Their research documented 61 individual Saw-whets, five song trees, two of which were in mature forest and three in old growth forests. Their surveys did not reveal any Saw-whet nests.

Cannings and Gill's report says, "the results from the habitat analysis of survey sites show an interesting combination of habitat associations for Queen Charlotte Northern Saw-whet owls, that of older forests next to very young forests. Old forests may be attractive to the owls, since they need cavities for nesting and an open understory for hunting. Young forests may provide good roosting habitat, since this species roosts in thick vegetation, either near the ends of branches on large trees or near the trunks of small, densely growing trees."

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If you have ever wondered, while wandering the trail which follows the Tlell River near Wiggins Road what the small boxes nailed to certain trees are for and who has put them there, the answer begins with the Saw-whet owl. The Queen Charlotte Owl Project is part of the efforts to protect the world's owl species by the Society for the Conservation and Research of Owls.

"So far we have 150 nest boxes in place and we tried to cover all kinds of habitats from old growth forest to second growth forest, clear cuts and in house gardens, along rivers, lakes and the ocean shoreline," says SCRO's executive director Rolf Krahe.

The use of nest boxes raises a dire question concerning species like the Queen Charlotte Black bear and the Saw-whet owl alike; the preservation of wildlife trees or more simply put, dens and cavities.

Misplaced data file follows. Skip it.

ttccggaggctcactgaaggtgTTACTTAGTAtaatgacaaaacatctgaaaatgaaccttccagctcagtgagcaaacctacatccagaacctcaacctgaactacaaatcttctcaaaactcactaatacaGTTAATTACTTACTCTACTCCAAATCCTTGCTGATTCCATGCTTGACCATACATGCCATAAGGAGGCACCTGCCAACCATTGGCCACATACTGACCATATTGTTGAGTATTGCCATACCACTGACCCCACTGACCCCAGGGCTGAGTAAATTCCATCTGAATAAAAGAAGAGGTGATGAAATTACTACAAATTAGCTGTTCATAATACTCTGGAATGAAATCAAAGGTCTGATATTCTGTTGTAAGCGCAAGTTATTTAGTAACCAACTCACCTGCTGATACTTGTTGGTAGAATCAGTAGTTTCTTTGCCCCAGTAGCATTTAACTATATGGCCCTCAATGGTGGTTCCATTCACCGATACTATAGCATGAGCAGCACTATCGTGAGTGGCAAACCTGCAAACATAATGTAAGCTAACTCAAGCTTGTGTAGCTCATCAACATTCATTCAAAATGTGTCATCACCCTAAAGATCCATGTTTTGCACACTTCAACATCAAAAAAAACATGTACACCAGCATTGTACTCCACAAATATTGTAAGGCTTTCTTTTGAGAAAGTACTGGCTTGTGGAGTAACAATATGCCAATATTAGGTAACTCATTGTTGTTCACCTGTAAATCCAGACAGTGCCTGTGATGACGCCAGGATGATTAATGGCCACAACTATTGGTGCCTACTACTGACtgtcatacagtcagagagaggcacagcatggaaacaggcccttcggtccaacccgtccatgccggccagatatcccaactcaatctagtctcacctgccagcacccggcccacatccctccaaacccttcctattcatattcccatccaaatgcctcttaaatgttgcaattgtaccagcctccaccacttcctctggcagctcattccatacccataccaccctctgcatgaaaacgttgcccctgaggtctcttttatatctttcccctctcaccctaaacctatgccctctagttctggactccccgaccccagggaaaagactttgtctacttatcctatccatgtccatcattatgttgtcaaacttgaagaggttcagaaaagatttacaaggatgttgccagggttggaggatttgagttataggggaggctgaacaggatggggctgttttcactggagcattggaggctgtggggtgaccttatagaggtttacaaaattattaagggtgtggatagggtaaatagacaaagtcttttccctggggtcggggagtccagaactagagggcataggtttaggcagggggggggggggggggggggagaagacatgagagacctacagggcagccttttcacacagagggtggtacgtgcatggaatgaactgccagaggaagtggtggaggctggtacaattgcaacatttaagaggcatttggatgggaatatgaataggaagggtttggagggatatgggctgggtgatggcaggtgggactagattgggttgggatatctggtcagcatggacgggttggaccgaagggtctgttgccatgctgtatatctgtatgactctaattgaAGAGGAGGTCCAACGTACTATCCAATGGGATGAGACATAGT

Krahe's journal notes taken during an outing searching for nest box sites sheds light on the differences in habitat qualities existent in old growth/mature forests and managed second growth areas.

"Our final day we hung boxes along the Port Main [road], in the area of the Golden Spruce trail. This small patch of old growth forest gives one a glimpse of another world before the advent of large-scale logging. Across the road, by the Yakoun Main, one sees a very different forest. This young second growth forest, which has been spaced and pruned, has a dense canopy with little undergrowth. Indeed, it is almost impossible to walk along the ground, rather one must very gingerly pick one's way along the thick layer of branches that cover the ground. As this is a second growth forest, there are no cavities in this forest. It is very unlikely that any cavity nesters will be located in this forest at present but it is hoped that by supplying the artificial cavities the cavity nesters, in particular the Saw-whet owl, can re-colonize this patch of forest from adjacent old growth forests."

The nest box project for the owls is a volunteer effort, from the construction of the boxes to their placement and subsequent monitoring for owl presence once in the forest. The nest boxes are artificial substitutes for tree cavities and according to Krahe, "we have to face the fact that the aim of today's forest managers is to create a forest which serves as a renewable resource for human consumption. That will be a forest, which has not too many old decaying trees in it and will be harvested regularly like a wheat field. The days where old decaying trees are standing side by side with younger trees are days of the past. Even selective logging is no solution to the tree cavity shortage because one takes out the older mature trees which have the size and age to become a nursery of an owl in the future."

The mystery long surrounding the Queen Charlotte owl may be at a diminishing point. This summer Laskeek Bay Conservation Society published observations of a nesting Saw-whet owl pair on Limestone Island. The Limestone Log reports, "the Northern Saw-whet owls are definitely nesting in Wildlife Tree One. At dusk, we frequently see the male fly in carrying food, briefly inserting his head inside the cavity then flying away. Occasionally, the female is observed with the head out of the cavity during the day." According to Krahe, this is spectacular news potentially represents the first documented breeding of the QC Saw-whet! The discovery of a nest can only promise to lead to new information­that is, if its sense of reclusivity remains under watchful eyes.

Photos: Owl - SRs staff / InHouse :: Owl Box - Rolf Krahe

SpruceRoots Magazine - September 2001